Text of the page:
Although a large number of marshals existed within Brazilian ranks in the second half of the 20th century as mentioned above, the last active marshal in the Brazilian Army was Marshal Mascarenhas de Morais, holding the position of commander of the Brazilian Expeditionary Force, a special Corps assembled to fight alongside the Allied forces in the Mediterranean theatre of World War II. Marshal Mascarenhas de Morais would bear said position and title for the reminder of his life as a result of a decree by the National Congress which dubbed the position and title honorary lifetime in the form of active troops; some Marshals became President of Brazil, notably in the years following the establishment of the Republic in 1889 and between the 1964 Brazilian coup d'état and the re-establishment of democracy in 1984/1985. Worthy mentions would be Marshal Deodoro da Fonseca and Floriano Peixoto and Marshals Humberto de Alencar Castelo Branco and Artur da Costa e Silva; this category comprises articles about marshal of the Armed Forces of Brazil.
There have been 66 Marshals. Although all international conflicts that Brazil participated occurred during the Imperial Era few military officers achieved the distinct rank: Luís Alves de Lima e Silva, Duke of Caxias Manuel Antônio da Fonseca Costa, Marquis of Gávea Francisco Xavier Calmon Cabral da Silva, Baron of Itapagipe Manuel Luís Osório, Marquis of Erval José Antônio Correia da Câmara, Viscount of Pelotas Francisco José de Sousa Soares de Andréa, Baron of Caçapava Gaston d´Orléans, Count of Eu Ademar de Queirós Aguinaldo Caiado de Castro Aires Antônio de Morais Âncora Alexandre Gomes de Argolo Ferrão Alexandre Zacharias de Assumpção Ângelo Mendes de Morais Antônio Enéias Gustavo Galvão Antônio Henrique Cardim Armando Figueira Trompowsky de Almeida Bento Manuel Ribeiro Cândido José da Costa Cândido Rondon Carlos Antônio Napion Carlos Frederico Lecor Carlos Machado Bittencourt Casimiro Montenegro Filho Cordeiro de Farias Artur da Costa e Silva Deodoro da Fonseca Eduardo Gomes Eurico Gaspar Dutra Floriano Peixoto Francisco Arruda Câmara Frederico Augusto de Mesquita Francisco Carlos da Luz Francisco das Chagas Santos Francisco José de Sousa Soares de Andréa Francisco Marcelino de Sousa Aguiar Francisco de Paula Magessi Tavares de Carvalho Guilherme Xavier de Sousa Hastinfilo de Moura Henrique Batista Duffles Teixeira Lott Hermes Ernesto da Fonseca Hermes da Fonseca Humberto de Alencar Castelo Branco João Batista do Rego Barros Cavalcanti de Albuquerque João Carlos Augusto de Oyenhausen-Gravenburg João de Deus Mena Barreto João Frederico Caldwell João de Segadas Viana João de Sousa da Fonseca Costa João Tomás de Cantuária João Vieira de Carvalho Joaquim de Oliveira Álvares Joaquim Xavier Curado José Bernardino Bormann José Egídio Gordilho de Barbuda Filho José de Oliveira Barbosa José Pessoa José Ribeiro de Sousa Fontes Juarez Távora Júlio Anacleto Falcão da Frota Luís Paulino d'Oliveira Pinto da França Luís Paulino d'Oliveira Pinto da França Garcês Manuel de Almeida Lobo d'Eça Manuel Antônio da Fonseca Costa Manuel Jorge Rodrigues João Baptista Mascarenhas de Morais Odílio Denys Pedro de Alcântara Bellegarde Raimundo José da Cunha Matos Rufino Enéias Gustavo Galvão Salustiano Jerônimo dos Reis Salvador José Maciel Sebastião Barreto Pereira Pinto Tomás Joaquim Pereira Valente Waldemar Levy Cardoso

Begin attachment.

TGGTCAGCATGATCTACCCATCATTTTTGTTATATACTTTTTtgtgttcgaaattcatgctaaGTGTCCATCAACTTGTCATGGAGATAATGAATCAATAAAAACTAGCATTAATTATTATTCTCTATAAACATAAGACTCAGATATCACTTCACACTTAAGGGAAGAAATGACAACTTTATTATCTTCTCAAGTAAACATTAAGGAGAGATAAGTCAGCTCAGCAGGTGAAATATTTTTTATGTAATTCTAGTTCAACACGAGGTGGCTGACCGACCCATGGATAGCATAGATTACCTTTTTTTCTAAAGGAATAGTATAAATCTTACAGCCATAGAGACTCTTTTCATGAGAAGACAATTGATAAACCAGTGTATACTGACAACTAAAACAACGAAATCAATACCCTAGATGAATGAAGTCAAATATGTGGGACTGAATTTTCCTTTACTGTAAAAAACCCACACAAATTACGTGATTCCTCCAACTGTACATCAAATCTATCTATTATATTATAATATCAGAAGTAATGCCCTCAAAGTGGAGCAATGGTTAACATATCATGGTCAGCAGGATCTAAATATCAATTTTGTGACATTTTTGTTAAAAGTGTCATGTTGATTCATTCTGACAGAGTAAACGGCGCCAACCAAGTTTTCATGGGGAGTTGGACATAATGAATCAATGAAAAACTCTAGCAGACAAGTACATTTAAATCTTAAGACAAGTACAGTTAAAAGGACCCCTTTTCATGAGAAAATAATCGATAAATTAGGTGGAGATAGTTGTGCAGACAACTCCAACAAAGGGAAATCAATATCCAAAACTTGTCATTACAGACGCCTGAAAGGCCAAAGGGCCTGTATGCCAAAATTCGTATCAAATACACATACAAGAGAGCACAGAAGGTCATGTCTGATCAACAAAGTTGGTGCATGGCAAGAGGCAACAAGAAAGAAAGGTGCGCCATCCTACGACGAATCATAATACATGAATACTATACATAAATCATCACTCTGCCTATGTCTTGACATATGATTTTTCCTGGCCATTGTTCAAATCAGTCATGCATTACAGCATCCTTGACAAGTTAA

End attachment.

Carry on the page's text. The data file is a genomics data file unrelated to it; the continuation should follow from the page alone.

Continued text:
Comunidad Cristiana Agua Viva is a charismatic evangelical megachurch, in Lima, Peru. As of 2017, it has seven locations in the Lima Province. Agua Viva was founded in 1985 by Peter Mirta. In 2007, Sergio Hornung and Carla became senior pastors. In 2008, the church bought a stadium with 18,000 seats. In 2020, the Church had 42,000 people; the beliefs of the church are identified as part of Evangelical Christianity part of the charismatic movement. Lima District Lurigancho-Chosica Lince District Los Olivos District San Juan de Lurigancho San Juan de Miraflores Villa María del Triunfo List of the largest evangelical churches List of the largest evangelical church auditoriums Worship service ccaguaviva.com - Official Website